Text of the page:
It was one of those moments when you really need strong leadership. For years, it turned out, Volkswagen staff had falsified emissions data. Now the game was well and truly up. The global corporation was embroiled in a scandal that just kept getting bigger. Customers were alarmed, employees were shocked. The authorities were wasting no time in investigating.
When the going got tough, some senior executives stood up to be counted. Berthold Huber was one. The former boss of the metalworkers’ union IG-Metall took over in April as “interim” board chairman after Ferdinand Piëch, the scion of the Porsche family that owns VW, had stepped down in a power struggle.
At Mr. Huber’s side was Bernd Osterloh, senior workers’ representative on the supervisory (non-executive) board, who at times had looked visibly enraged by the scandal. Stephan Weil also stepped up to the plate. Mr. Weil, who has a seat on the VW board as premier of the state of Lower Saxony, a shareholder, publicly worried about the company’s survival. But where was the Porsche/Piëch family?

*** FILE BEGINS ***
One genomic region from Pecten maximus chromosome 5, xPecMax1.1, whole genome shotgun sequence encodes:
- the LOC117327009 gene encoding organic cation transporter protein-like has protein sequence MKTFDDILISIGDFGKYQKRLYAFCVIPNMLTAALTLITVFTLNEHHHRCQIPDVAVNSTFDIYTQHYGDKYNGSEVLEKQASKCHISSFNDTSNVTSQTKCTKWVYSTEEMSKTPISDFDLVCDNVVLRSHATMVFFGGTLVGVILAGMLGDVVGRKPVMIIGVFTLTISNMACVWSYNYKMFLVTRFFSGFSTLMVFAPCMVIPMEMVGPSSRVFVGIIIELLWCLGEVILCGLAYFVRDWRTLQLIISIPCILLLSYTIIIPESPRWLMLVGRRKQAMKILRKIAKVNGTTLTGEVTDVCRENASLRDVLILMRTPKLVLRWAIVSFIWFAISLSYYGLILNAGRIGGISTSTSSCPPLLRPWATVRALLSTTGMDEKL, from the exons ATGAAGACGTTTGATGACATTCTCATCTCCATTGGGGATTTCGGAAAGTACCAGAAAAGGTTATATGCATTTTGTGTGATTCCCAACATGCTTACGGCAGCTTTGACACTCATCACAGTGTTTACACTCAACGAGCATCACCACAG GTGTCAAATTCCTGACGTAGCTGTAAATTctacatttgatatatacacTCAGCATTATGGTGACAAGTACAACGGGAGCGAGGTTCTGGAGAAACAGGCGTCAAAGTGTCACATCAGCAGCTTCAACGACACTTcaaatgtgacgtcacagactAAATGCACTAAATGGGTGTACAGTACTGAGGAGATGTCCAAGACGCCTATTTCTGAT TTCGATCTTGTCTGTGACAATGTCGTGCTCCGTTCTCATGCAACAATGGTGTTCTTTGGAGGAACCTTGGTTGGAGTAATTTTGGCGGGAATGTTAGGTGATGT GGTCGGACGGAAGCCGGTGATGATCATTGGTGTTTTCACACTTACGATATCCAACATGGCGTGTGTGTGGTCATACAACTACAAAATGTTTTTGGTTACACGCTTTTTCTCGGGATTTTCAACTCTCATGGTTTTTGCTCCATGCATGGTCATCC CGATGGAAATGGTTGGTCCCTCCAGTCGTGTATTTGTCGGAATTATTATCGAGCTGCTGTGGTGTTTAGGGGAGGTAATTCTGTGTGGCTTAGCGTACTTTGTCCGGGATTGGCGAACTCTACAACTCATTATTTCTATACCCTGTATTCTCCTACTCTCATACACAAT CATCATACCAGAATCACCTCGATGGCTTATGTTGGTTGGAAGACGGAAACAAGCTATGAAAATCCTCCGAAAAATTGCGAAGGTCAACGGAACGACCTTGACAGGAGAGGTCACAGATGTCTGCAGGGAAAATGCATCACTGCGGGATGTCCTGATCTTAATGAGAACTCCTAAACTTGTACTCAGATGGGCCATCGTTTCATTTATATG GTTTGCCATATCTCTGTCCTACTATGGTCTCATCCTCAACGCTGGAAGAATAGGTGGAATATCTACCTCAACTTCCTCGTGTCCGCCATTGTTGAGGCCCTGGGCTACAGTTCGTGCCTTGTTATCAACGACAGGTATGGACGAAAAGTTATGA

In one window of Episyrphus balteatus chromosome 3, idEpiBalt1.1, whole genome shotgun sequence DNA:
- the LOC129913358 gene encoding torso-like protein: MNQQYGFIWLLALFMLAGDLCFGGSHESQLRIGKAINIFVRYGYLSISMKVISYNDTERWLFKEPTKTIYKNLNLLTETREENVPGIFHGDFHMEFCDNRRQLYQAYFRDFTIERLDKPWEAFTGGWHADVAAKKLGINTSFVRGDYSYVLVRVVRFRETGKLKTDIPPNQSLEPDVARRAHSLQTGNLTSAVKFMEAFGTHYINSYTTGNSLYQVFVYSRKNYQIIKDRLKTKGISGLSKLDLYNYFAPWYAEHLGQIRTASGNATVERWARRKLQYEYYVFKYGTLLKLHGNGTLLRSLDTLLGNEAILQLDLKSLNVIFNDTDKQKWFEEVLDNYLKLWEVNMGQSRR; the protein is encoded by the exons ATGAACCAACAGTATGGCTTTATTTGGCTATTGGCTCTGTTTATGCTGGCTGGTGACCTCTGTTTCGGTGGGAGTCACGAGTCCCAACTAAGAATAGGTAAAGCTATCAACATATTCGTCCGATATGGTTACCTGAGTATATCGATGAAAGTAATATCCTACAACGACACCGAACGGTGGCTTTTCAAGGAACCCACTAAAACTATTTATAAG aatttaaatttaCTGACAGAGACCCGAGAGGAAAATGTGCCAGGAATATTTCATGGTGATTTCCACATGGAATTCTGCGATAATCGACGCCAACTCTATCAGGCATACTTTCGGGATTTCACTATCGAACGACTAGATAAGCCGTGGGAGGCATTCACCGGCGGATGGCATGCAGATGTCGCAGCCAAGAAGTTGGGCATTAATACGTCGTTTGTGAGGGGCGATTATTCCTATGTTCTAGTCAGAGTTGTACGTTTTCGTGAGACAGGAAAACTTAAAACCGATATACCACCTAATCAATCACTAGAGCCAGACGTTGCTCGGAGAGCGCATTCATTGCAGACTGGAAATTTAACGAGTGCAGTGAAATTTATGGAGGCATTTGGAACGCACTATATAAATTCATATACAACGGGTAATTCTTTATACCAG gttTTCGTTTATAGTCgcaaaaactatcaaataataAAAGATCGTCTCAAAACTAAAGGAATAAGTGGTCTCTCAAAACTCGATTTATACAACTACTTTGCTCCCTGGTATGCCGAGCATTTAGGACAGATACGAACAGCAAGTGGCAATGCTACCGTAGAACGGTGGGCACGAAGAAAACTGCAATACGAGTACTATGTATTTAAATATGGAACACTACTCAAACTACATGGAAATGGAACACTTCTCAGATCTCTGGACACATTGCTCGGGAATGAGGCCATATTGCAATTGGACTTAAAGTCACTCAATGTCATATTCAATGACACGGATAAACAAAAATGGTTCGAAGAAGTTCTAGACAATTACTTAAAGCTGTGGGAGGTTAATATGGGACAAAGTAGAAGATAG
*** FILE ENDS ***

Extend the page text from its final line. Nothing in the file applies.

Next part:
The family owns more than 52 percent of the shares of Europe’s most important industrial group, via the holding company Porsche SE. But when the crisis came, there was a deafening silence from Salzburg, where most family members live.
This would not be the first time the family has gone awol. Back in April, when then chairman Mr. Piëch openly feuded with CEO Martin Winterkorn, the Porsche/Piëch clan kept well out of the public eye. As majority shareholders in the world’s largest car manufacturer, you might think the family would feel a duty to lead. The German constitution does after all say that “property entails responsibility.”